Low Power Color LCD Panels for Wearables

JDI MIP LCD

When engineers design a wearable device, such as a smartwatch, they have to be concerned about the cost of the materials and the cost of assembly. If the device costs too much to make, the company won’t be able to sell it for a profit. But there’s another budget that limits design choices just as much: the energy budget. And for devices with a display, the display often consumes the lion’s share of the electricity required to power the device. More energy efficient displays can mean that designers can use smaller batteries, resulting in thinner and lighter devices.

Last week, Japan Display Inc. (JDI) announced that they are now taking orders for their new “memory-in-pixel” LCD panels. These round displays are about 1.3 inches in diameter, and have a 320 by 300 color pixel resolution. The panels use a reflective technology that means there is no need for an energy-hungry backlight; the ambient light provides illumination, which also can help the display have better legibility in direct sunlight. The memory-in-pixel feature means that the image data is stored in a memory element at each pixel location. This saves power because the controller only has to send information to the display when the content changes.

According to JDI, these new panels draw 0.5% as much power than a traditional transmissive LCD panel with a backlight. Considering just the display, this means that a battery would last 200 times longer with this new display. Or designers could use a battery 200 times smaller and get the same lifetime between charges. This approach could lead to thinner smartwatches that go much longer on a single charge.

Chip Delivers Drugs for Years

microchip implant

Many people around the world live with chronic conditions that require daily medication. Microchips Biotech is a company in the Boston area that has developed an alternative to injections or pills that can automatically deliver precise doses of drugs. The device can be turned on or off and the dosage adjusted as may be required, and […]

Continue reading...

Aggies to Help Aussies Build Smart Jerseys

Rugby World Cup 2011 Australia Versus Wales

When the eight-time champions of Australian rugby wanted to find a better way to monitor their player’s conditions — especially potential concussions — they turned to engineering professor Dr. Jamie Grunlan at Texas A&M University. The team already has smart jerseys for their players, but these require an external battery pack to operate, which the […]

Continue reading...

Energy Efficiency for Biomedical Devices

our planet earth with communication links around

Smaller, more efficient, more effective: researchers around the globe are working to find ways to make sensors and other Health Tech systems better. This is especially true for devices worn on — or in — the body. Scientists at the University of Technology Eindhoven in the Netherlands are pursuing projects that address several issues: Smartness: […]

Continue reading...

FTC Weighs in on Data Privacy

Criminal

In an insightful commentary, author Andy Oram published an article on EMR & EHR about the difficulties involved in securing personal data in the Internet of Things (IoT), especially when wearable Health Tech devices are involved. In the article, he cites a report published last month by the Federal Trade Commission (FTC) on “Internet of Things: Privacy […]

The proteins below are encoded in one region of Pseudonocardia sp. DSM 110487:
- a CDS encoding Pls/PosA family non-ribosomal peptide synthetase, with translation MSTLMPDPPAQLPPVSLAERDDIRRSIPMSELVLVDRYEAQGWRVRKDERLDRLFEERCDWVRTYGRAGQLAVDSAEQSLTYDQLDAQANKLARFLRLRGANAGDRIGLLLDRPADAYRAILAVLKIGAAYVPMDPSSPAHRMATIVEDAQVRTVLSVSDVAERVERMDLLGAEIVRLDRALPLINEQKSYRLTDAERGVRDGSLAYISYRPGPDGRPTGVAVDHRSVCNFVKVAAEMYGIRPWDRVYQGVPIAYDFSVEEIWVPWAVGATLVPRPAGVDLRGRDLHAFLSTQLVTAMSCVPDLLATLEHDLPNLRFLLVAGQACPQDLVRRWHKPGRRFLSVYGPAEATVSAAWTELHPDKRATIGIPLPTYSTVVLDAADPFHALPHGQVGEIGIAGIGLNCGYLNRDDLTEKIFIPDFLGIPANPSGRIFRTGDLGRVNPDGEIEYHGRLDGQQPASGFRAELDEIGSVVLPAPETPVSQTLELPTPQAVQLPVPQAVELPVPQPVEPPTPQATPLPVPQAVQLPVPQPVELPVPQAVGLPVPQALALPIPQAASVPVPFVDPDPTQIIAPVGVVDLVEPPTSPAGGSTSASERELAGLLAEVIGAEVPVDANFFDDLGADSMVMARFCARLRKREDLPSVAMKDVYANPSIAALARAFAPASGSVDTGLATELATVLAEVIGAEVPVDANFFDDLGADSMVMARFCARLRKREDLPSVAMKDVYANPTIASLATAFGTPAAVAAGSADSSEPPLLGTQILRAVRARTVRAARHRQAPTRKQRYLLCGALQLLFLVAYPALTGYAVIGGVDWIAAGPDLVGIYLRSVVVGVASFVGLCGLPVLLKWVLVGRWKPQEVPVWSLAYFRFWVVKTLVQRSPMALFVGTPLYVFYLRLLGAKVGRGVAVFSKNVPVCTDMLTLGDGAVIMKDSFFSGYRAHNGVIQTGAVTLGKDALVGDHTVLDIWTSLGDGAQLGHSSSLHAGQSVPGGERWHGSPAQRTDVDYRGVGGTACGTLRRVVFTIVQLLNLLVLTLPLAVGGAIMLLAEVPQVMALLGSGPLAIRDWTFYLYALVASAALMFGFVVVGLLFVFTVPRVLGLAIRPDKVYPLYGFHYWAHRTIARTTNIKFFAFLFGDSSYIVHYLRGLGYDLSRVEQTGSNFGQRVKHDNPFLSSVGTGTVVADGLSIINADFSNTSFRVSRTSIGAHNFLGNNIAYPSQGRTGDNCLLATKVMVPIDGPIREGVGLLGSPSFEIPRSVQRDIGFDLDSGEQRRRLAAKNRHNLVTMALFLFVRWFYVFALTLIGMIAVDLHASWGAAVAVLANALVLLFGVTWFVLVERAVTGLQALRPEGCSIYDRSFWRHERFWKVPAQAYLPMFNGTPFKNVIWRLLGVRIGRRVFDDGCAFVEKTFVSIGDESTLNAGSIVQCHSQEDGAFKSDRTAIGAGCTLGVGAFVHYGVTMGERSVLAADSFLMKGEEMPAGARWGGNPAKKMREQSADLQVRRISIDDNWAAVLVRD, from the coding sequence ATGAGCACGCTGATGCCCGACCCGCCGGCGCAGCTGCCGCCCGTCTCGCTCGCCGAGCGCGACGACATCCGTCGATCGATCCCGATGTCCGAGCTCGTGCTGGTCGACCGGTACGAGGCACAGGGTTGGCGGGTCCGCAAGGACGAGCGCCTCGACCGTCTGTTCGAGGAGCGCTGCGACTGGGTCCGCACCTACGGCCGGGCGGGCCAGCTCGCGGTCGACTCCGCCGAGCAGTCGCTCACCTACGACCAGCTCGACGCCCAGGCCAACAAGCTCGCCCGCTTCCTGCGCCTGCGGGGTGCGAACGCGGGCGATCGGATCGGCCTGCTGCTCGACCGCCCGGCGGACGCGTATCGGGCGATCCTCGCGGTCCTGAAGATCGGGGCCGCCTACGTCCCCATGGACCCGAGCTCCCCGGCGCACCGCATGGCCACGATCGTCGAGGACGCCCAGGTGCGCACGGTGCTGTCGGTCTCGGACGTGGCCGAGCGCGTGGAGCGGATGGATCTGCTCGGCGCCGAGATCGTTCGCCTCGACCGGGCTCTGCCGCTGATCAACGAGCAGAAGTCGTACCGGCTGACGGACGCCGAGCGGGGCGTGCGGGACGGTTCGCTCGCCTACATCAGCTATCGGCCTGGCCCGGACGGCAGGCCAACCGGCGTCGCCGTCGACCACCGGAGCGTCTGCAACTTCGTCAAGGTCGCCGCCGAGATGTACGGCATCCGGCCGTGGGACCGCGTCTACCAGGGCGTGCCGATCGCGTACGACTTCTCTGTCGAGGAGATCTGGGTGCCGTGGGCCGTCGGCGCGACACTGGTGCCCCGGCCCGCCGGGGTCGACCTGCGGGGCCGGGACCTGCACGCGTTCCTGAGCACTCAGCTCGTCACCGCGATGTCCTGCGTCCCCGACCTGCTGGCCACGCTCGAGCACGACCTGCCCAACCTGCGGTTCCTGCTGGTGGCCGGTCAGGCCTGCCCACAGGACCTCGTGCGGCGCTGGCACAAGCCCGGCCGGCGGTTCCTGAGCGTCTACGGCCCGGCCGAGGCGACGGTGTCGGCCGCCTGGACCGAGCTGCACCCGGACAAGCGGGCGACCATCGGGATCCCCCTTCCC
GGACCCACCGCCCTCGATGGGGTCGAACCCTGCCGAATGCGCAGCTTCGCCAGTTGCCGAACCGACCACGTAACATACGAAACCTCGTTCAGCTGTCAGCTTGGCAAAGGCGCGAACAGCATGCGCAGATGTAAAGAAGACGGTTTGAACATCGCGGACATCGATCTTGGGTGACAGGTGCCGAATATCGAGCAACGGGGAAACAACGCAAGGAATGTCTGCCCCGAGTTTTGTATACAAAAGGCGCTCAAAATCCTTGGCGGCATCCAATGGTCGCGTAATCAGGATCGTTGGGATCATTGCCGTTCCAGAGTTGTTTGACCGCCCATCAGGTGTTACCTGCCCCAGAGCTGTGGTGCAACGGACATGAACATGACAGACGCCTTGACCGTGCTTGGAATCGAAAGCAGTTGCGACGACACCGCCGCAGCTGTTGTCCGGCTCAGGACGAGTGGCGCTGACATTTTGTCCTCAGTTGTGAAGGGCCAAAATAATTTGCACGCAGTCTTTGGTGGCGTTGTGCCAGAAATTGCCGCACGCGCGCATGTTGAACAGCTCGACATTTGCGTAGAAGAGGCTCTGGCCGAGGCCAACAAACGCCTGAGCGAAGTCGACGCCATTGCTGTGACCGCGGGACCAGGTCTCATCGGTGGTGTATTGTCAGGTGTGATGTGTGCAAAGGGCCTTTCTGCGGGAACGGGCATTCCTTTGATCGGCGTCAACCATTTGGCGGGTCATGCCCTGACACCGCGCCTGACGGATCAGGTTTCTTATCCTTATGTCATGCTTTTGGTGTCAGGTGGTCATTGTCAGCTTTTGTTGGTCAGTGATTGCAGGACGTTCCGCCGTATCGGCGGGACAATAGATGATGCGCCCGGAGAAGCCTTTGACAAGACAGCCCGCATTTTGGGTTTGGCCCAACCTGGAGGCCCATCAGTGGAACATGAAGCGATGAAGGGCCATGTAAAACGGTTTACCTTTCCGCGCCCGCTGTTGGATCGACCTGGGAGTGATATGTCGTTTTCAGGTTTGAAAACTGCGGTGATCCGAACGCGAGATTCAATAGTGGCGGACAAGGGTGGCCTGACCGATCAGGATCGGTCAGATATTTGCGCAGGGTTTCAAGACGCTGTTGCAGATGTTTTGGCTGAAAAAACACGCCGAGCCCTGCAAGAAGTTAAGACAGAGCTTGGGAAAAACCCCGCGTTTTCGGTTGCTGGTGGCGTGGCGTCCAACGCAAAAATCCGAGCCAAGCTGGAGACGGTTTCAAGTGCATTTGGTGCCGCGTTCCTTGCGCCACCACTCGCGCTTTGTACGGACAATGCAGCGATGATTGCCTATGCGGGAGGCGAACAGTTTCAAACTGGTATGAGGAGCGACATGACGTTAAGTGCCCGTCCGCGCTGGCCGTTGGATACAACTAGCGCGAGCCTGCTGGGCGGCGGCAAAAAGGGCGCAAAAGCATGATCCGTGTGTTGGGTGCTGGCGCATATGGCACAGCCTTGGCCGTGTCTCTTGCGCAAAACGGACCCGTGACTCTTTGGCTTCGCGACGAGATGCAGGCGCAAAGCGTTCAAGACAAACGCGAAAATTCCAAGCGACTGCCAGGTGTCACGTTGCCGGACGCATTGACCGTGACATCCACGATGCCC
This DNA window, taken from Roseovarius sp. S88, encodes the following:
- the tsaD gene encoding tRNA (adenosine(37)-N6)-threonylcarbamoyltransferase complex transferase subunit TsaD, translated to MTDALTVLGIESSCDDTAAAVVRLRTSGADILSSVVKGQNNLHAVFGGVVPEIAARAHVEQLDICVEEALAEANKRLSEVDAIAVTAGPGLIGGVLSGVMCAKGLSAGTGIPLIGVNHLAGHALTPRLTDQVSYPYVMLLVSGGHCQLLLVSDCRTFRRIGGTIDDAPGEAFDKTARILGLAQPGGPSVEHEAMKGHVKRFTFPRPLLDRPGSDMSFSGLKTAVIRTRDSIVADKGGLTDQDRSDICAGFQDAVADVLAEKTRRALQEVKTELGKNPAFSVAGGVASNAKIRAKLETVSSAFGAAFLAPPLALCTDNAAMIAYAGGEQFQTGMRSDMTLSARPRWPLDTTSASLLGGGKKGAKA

Continue reading...

Insulin Pump and Monitor Approved by FDA

Animas Vibe Insulin system

In December, the FDA approved a system that includes an insulin pump and a continuous glucose monitoring (CGM) device. This has provides the advantage of getting blood glucose levels throughout the day and night, providing more accurate control and insulin dosages. The system uses the Animas Vibe insulin pump that connects wirelessly to a Dexcom […]

Continue reading...

Implant Conquers Cluster Headaches

Cluster headache

Have you ever heard of a “cluster headache”? I hadn’t. It turns out this condition — sometimes known as “suicide headache” — has been characterized as “one of the most severe pains known to humans.” More than 1 in 1,000 people in the U.S. alone suffer from this incurable condition, which is similar to the […]

Continue reading...

Replacement Heart Valve Inserts by Catheter

Sapien heart valve

One problem with people is that parts wear out. Whether due to disease, trauma, or other causes, they can start to fail. Some parts can be repaired, but more and more, physicians are now able to insert replacements to take the place of the original equipment. Edwards Lifesciences Corporation is a leader in replacement heart valves, […]

Continue reading...

New Bra Detects Cancer

Fit Woman In Sports Bra

Physicians and researchers agree that one of the keys to successful treatment of breast cancer is early diagnosis. One of the frontline defenses against the disease is a mammogram, which can be uncomfortable and involves x-ray radiation. Cyrcadia Health is a company that has developed a technology that is more accurate than a mammogram, according […]

Continue reading...

Wearable Psychosis as Teaching Tool [video]

Wearable psychosis

The use of wearable technology for augmented reality (AR) is well known. It can be give the user additional useful information about the surroundings and other contextual data. But what about using wearable technology to intentionally distort reality? That’s the concept behind a device created by an artist from the Netherlands, that she calls “The […]

Continue reading...